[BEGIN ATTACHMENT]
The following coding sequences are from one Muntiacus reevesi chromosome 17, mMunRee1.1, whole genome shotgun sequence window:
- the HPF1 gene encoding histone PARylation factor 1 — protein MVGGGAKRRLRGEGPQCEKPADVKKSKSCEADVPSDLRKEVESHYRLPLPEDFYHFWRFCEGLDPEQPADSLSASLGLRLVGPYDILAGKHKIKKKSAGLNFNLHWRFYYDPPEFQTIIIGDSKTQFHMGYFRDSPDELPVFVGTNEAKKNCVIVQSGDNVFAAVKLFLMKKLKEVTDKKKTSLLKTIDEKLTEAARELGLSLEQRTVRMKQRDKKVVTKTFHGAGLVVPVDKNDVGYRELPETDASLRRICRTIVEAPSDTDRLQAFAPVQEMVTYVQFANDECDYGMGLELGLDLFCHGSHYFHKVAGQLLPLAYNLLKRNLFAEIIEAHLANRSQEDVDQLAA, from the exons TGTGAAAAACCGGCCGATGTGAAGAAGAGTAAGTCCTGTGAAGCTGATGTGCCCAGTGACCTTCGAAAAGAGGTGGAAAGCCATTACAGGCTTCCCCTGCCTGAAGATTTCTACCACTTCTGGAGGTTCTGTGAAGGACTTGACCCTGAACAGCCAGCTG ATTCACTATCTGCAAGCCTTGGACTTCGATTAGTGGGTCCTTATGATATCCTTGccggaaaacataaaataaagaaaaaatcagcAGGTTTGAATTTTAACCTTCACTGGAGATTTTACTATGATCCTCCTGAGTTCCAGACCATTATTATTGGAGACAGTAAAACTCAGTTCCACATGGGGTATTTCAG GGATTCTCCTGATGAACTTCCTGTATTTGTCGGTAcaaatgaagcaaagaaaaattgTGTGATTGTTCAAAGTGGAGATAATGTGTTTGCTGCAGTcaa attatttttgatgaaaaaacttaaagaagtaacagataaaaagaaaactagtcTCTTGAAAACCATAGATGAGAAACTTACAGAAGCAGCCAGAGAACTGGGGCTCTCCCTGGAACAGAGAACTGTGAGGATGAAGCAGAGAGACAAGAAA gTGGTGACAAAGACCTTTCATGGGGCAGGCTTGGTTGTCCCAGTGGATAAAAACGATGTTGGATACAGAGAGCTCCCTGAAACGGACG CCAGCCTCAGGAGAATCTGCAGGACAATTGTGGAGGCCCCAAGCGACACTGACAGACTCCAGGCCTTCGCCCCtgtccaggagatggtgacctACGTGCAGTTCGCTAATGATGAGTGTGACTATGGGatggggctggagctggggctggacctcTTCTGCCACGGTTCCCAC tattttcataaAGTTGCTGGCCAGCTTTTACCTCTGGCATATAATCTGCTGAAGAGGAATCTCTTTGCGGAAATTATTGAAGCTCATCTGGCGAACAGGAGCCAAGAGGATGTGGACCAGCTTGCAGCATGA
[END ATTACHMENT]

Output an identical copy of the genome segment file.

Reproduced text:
The following coding sequences are from one Muntiacus reevesi chromosome 17, mMunRee1.1, whole genome shotgun sequence window:
- the HPF1 gene encoding histone PARylation factor 1 — protein MVGGGAKRRLRGEGPQCEKPADVKKSKSCEADVPSDLRKEVESHYRLPLPEDFYHFWRFCEGLDPEQPADSLSASLGLRLVGPYDILAGKHKIKKKSAGLNFNLHWRFYYDPPEFQTIIIGDSKTQFHMGYFRDSPDELPVFVGTNEAKKNCVIVQSGDNVFAAVKLFLMKKLKEVTDKKKTSLLKTIDEKLTEAARELGLSLEQRTVRMKQRDKKVVTKTFHGAGLVVPVDKNDVGYRELPETDASLRRICRTIVEAPSDTDRLQAFAPVQEMVTYVQFANDECDYGMGLELGLDLFCHGSHYFHKVAGQLLPLAYNLLKRNLFAEIIEAHLANRSQEDVDQLAA, from the exons TGTGAAAAACCGGCCGATGTGAAGAAGAGTAAGTCCTGTGAAGCTGATGTGCCCAGTGACCTTCGAAAAGAGGTGGAAAGCCATTACAGGCTTCCCCTGCCTGAAGATTTCTACCACTTCTGGAGGTTCTGTGAAGGACTTGACCCTGAACAGCCAGCTG ATTCACTATCTGCAAGCCTTGGACTTCGATTAGTGGGTCCTTATGATATCCTTGccggaaaacataaaataaagaaaaaatcagcAGGTTTGAATTTTAACCTTCACTGGAGATTTTACTATGATCCTCCTGAGTTCCAGACCATTATTATTGGAGACAGTAAAACTCAGTTCCACATGGGGTATTTCAG GGATTCTCCTGATGAACTTCCTGTATTTGTCGGTAcaaatgaagcaaagaaaaattgTGTGATTGTTCAAAGTGGAGATAATGTGTTTGCTGCAGTcaa attatttttgatgaaaaaacttaaagaagtaacagataaaaagaaaactagtcTCTTGAAAACCATAGATGAGAAACTTACAGAAGCAGCCAGAGAACTGGGGCTCTCCCTGGAACAGAGAACTGTGAGGATGAAGCAGAGAGACAAGAAA gTGGTGACAAAGACCTTTCATGGGGCAGGCTTGGTTGTCCCAGTGGATAAAAACGATGTTGGATACAGAGAGCTCCCTGAAACGGACG CCAGCCTCAGGAGAATCTGCAGGACAATTGTGGAGGCCCCAAGCGACACTGACAGACTCCAGGCCTTCGCCCCtgtccaggagatggtgacctACGTGCAGTTCGCTAATGATGAGTGTGACTATGGGatggggctggagctggggctggacctcTTCTGCCACGGTTCCCAC tattttcataaAGTTGCTGGCCAGCTTTTACCTCTGGCATATAATCTGCTGAAGAGGAATCTCTTTGCGGAAATTATTGAAGCTCATCTGGCGAACAGGAGCCAAGAGGATGTGGACCAGCTTGCAGCATGA